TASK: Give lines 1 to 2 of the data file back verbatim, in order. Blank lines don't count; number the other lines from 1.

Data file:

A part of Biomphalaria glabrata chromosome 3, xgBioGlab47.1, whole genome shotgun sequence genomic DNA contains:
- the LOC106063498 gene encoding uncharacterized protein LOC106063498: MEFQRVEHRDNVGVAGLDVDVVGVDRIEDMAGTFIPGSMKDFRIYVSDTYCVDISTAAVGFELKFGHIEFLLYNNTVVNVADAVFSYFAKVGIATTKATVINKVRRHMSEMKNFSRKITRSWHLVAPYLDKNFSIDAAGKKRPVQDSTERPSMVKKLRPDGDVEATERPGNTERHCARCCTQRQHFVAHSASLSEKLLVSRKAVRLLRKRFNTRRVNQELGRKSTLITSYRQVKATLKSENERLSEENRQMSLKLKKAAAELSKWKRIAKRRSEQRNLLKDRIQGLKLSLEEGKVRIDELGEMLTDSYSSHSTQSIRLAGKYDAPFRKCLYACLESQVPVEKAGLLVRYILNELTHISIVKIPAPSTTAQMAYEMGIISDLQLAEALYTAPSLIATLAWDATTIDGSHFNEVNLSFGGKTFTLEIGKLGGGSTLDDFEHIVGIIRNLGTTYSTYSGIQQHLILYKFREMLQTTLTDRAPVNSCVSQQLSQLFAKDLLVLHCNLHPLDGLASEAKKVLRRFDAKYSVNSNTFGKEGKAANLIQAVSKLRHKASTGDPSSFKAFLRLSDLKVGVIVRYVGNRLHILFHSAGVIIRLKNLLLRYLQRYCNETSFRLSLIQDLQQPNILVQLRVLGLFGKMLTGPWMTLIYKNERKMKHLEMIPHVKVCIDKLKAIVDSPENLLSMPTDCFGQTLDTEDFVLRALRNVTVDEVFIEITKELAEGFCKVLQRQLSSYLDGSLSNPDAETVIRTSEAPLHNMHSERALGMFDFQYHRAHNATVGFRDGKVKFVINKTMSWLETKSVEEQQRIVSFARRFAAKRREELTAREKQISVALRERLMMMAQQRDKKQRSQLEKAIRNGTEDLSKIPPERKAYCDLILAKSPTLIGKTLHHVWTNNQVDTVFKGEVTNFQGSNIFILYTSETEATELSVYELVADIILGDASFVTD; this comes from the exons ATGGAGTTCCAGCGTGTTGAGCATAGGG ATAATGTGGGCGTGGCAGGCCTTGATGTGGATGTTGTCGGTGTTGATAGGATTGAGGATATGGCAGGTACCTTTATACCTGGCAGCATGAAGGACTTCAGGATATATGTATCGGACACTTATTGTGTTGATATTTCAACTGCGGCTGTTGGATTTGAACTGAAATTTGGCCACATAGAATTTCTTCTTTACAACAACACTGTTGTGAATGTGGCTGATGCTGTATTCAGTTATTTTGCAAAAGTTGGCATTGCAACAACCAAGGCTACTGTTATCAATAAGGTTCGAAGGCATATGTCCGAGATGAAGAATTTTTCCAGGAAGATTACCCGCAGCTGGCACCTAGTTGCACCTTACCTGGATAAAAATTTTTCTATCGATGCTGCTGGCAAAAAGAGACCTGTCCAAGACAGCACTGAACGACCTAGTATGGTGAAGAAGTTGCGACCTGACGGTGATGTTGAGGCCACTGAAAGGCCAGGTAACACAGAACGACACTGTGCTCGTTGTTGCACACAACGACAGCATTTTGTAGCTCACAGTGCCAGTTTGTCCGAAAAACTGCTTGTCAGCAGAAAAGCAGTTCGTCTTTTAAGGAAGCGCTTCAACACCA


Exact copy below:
A part of Biomphalaria glabrata chromosome 3, xgBioGlab47.1, whole genome shotgun sequence genomic DNA contains:
- the LOC106063498 gene encoding uncharacterized protein LOC106063498: MEFQRVEHRDNVGVAGLDVDVVGVDRIEDMAGTFIPGSMKDFRIYVSDTYCVDISTAAVGFELKFGHIEFLLYNNTVVNVADAVFSYFAKVGIATTKATVINKVRRHMSEMKNFSRKITRSWHLVAPYLDKNFSIDAAGKKRPVQDSTERPSMVKKLRPDGDVEATERPGNTERHCARCCTQRQHFVAHSASLSEKLLVSRKAVRLLRKRFNTRRVNQELGRKSTLITSYRQVKATLKSENERLSEENRQMSLKLKKAAAELSKWKRIAKRRSEQRNLLKDRIQGLKLSLEEGKVRIDELGEMLTDSYSSHSTQSIRLAGKYDAPFRKCLYACLESQVPVEKAGLLVRYILNELTHISIVKIPAPSTTAQMAYEMGIISDLQLAEALYTAPSLIATLAWDATTIDGSHFNEVNLSFGGKTFTLEIGKLGGGSTLDDFEHIVGIIRNLGTTYSTYSGIQQHLILYKFREMLQTTLTDRAPVNSCVSQQLSQLFAKDLLVLHCNLHPLDGLASEAKKVLRRFDAKYSVNSNTFGKEGKAANLIQAVSKLRHKASTGDPSSFKAFLRLSDLKVGVIVRYVGNRLHILFHSAGVIIRLKNLLLRYLQRYCNETSFRLSLIQDLQQPNILVQLRVLGLFGKMLTGPWMTLIYKNERKMKHLEMIPHVKVCIDKLKAIVDSPENLLSMPTDCFGQTLDTEDFVLRALRNVTVDEVFIEITKELAEGFCKVLQRQLSSYLDGSLSNPDAETVIRTSEAPLHNMHSERALGMFDFQYHRAHNATVGFRDGKVKFVINKTMSWLETKSVEEQQRIVSFARRFAAKRREELTAREKQISVALRERLMMMAQQRDKKQRSQLEKAIRNGTEDLSKIPPERKAYCDLILAKSPTLIGKTLHHVWTNNQVDTVFKGEVTNFQGSNIFILYTSETEATELSVYELVADIILGDASFVTD; this comes from the exons ATGGAGTTCCAGCGTGTTGAGCATAGGG ATAATGTGGGCGTGGCAGGCCTTGATGTGGATGTTGTCGGTGTTGATAGGATTGAGGATATGGCAGGTACCTTTATACCTGGCAGCATGAAGGACTTCAGGATATATGTATCGGACACTTATTGTGTTGATATTTCAACTGCGGCTGTTGGATTTGAACTGAAATTTGGCCACATAGAATTTCTTCTTTACAACAACACTGTTGTGAATGTGGCTGATGCTGTATTCAGTTATTTTGCAAAAGTTGGCATTGCAACAACCAAGGCTACTGTTATCAATAAGGTTCGAAGGCATATGTCCGAGATGAAGAATTTTTCCAGGAAGATTACCCGCAGCTGGCACCTAGTTGCACCTTACCTGGATAAAAATTTTTCTATCGATGCTGCTGGCAAAAAGAGACCTGTCCAAGACAGCACTGAACGACCTAGTATGGTGAAGAAGTTGCGACCTGACGGTGATGTTGAGGCCACTGAAAGGCCAGGTAACACAGAACGACACTGTGCTCGTTGTTGCACACAACGACAGCATTTTGTAGCTCACAGTGCCAGTTTGTCCGAAAAACTGCTTGTCAGCAGAAAAGCAGTTCGTCTTTTAAGGAAGCGCTTCAACACCA